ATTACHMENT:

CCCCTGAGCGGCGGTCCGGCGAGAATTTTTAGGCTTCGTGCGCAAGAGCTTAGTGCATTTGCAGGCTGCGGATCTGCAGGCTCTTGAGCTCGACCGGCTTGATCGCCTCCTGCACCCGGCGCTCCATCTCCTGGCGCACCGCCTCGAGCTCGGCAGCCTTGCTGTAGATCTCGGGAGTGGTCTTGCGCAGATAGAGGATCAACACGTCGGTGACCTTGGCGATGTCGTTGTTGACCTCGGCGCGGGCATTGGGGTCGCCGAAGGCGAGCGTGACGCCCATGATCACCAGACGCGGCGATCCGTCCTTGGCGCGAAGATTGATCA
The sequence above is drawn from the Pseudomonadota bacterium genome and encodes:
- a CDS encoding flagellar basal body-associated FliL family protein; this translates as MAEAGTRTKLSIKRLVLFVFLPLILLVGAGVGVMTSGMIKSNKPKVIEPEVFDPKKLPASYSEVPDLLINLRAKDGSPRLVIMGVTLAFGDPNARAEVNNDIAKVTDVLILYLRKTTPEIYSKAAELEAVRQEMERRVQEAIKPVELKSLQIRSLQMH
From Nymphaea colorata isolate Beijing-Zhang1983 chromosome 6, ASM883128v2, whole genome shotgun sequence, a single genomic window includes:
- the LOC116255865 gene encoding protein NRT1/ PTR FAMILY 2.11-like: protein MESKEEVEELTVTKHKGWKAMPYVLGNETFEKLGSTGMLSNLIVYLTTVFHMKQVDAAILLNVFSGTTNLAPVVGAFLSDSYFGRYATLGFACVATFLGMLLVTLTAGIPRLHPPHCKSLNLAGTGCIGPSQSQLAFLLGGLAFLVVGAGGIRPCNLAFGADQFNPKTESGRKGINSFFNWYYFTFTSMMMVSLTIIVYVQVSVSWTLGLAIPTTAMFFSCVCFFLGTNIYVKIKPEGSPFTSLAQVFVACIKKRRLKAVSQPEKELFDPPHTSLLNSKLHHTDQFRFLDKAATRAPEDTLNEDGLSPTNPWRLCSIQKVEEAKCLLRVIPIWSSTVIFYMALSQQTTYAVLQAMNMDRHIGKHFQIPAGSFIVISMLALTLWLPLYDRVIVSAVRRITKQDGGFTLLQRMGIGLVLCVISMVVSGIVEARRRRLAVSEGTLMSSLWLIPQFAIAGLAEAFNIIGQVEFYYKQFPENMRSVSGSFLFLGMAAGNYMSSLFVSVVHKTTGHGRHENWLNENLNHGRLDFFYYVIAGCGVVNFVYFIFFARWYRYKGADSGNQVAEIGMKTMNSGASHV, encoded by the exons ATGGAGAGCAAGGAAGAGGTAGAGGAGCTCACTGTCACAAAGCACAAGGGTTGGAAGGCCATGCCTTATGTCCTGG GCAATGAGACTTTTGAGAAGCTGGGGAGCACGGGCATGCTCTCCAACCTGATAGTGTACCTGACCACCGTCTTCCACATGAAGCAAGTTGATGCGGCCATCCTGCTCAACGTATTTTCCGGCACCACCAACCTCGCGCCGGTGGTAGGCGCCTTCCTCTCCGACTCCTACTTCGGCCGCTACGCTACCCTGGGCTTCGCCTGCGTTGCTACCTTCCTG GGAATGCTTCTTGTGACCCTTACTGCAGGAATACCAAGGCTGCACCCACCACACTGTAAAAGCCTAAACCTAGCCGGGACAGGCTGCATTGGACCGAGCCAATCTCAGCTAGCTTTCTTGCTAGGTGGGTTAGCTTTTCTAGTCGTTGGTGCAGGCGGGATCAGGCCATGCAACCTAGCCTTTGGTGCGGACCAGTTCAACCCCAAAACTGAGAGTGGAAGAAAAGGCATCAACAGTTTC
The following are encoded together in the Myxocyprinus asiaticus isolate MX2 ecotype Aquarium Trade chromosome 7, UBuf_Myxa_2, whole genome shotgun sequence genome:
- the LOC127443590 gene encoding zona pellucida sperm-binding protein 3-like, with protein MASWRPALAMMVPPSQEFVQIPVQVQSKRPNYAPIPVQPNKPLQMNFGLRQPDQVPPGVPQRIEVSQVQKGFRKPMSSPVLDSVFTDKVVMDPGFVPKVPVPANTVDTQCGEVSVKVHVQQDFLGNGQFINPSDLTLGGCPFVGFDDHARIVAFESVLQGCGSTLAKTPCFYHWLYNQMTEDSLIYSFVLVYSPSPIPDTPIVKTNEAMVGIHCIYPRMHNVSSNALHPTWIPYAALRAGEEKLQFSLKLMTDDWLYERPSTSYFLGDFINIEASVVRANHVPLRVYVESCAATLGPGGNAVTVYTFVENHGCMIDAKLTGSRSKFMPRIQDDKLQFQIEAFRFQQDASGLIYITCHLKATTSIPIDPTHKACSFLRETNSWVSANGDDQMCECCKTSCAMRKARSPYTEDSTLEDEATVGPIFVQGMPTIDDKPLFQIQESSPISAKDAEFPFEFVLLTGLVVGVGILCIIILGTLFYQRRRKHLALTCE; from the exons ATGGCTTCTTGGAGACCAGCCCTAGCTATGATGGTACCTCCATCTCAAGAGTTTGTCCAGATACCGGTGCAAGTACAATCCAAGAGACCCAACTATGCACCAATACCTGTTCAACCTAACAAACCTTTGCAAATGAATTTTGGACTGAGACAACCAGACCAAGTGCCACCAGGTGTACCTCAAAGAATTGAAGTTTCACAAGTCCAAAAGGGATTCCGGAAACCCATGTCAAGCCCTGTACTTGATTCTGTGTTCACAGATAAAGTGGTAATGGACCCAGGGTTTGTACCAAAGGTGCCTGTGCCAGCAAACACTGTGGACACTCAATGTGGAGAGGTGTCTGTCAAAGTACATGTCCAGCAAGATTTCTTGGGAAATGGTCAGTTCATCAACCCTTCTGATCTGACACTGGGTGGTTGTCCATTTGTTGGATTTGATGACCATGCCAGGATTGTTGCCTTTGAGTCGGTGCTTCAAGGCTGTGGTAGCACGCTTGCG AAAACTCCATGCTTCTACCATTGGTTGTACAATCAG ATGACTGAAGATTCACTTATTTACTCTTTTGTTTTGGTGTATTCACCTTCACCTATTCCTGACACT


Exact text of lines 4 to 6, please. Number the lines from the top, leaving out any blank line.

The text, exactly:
From Nymphaea colorata isolate Beijing-Zhang1983 chromosome 6, ASM883128v2, whole genome shotgun sequence, a single genomic window includes:
- the LOC116255865 gene encoding protein NRT1/ PTR FAMILY 2.11-like: protein MESKEEVEELTVTKHKGWKAMPYVLGNETFEKLGSTGMLSNLIVYLTTVFHMKQVDAAILLNVFSGTTNLAPVVGAFLSDSYFGRYATLGFACVATFLGMLLVTLTAGIPRLHPPHCKSLNLAGTGCIGPSQSQLAFLLGGLAFLVVGAGGIRPCNLAFGADQFNPKTESGRKGINSFFNWYYFTFTSMMMVSLTIIVYVQVSVSWTLGLAIPTTAMFFSCVCFFLGTNIYVKIKPEGSPFTSLAQVFVACIKKRRLKAVSQPEKELFDPPHTSLLNSKLHHTDQFRFLDKAATRAPEDTLNEDGLSPTNPWRLCSIQKVEEAKCLLRVIPIWSSTVIFYMALSQQTTYAVLQAMNMDRHIGKHFQIPAGSFIVISMLALTLWLPLYDRVIVSAVRRITKQDGGFTLLQRMGIGLVLCVISMVVSGIVEARRRRLAVSEGTLMSSLWLIPQFAIAGLAEAFNIIGQVEFYYKQFPENMRSVSGSFLFLGMAAGNYMSSLFVSVVHKTTGHGRHENWLNENLNHGRLDFFYYVIAGCGVVNFVYFIFFARWYRYKGADSGNQVAEIGMKTMNSGASHV, encoded by the exons ATGGAGAGCAAGGAAGAGGTAGAGGAGCTCACTGTCACAAAGCACAAGGGTTGGAAGGCCATGCCTTATGTCCTGG GCAATGAGACTTTTGAGAAGCTGGGGAGCACGGGCATGCTCTCCAACCTGATAGTGTACCTGACCACCGTCTTCCACATGAAGCAAGTTGATGCGGCCATCCTGCTCAACGTATTTTCCGGCACCACCAACCTCGCGCCGGTGGTAGGCGCCTTCCTCTCCGACTCCTACTTCGGCCGCTACGCTACCCTGGGCTTCGCCTGCGTTGCTACCTTCCTG GGAATGCTTCTTGTGACCCTTACTGCAGGAATACCAAGGCTGCACCCACCACACTGTAAAAGCCTAAACCTAGCCGGGACAGGCTGCATTGGACCGAGCCAATCTCAGCTAGCTTTCTTGCTAGGTGGGTTAGCTTTTCTAGTCGTTGGTGCAGGCGGGATCAGGCCATGCAACCTAGCCTTTGGTGCGGACCAGTTCAACCCCAAAACTGAGAGTGGAAGAAAAGGCATCAACAGTTTC
The following are encoded together in the Myxocyprinus asiaticus isolate MX2 ecotype Aquarium Trade chromosome 7, UBuf_Myxa_2, whole genome shotgun sequence genome: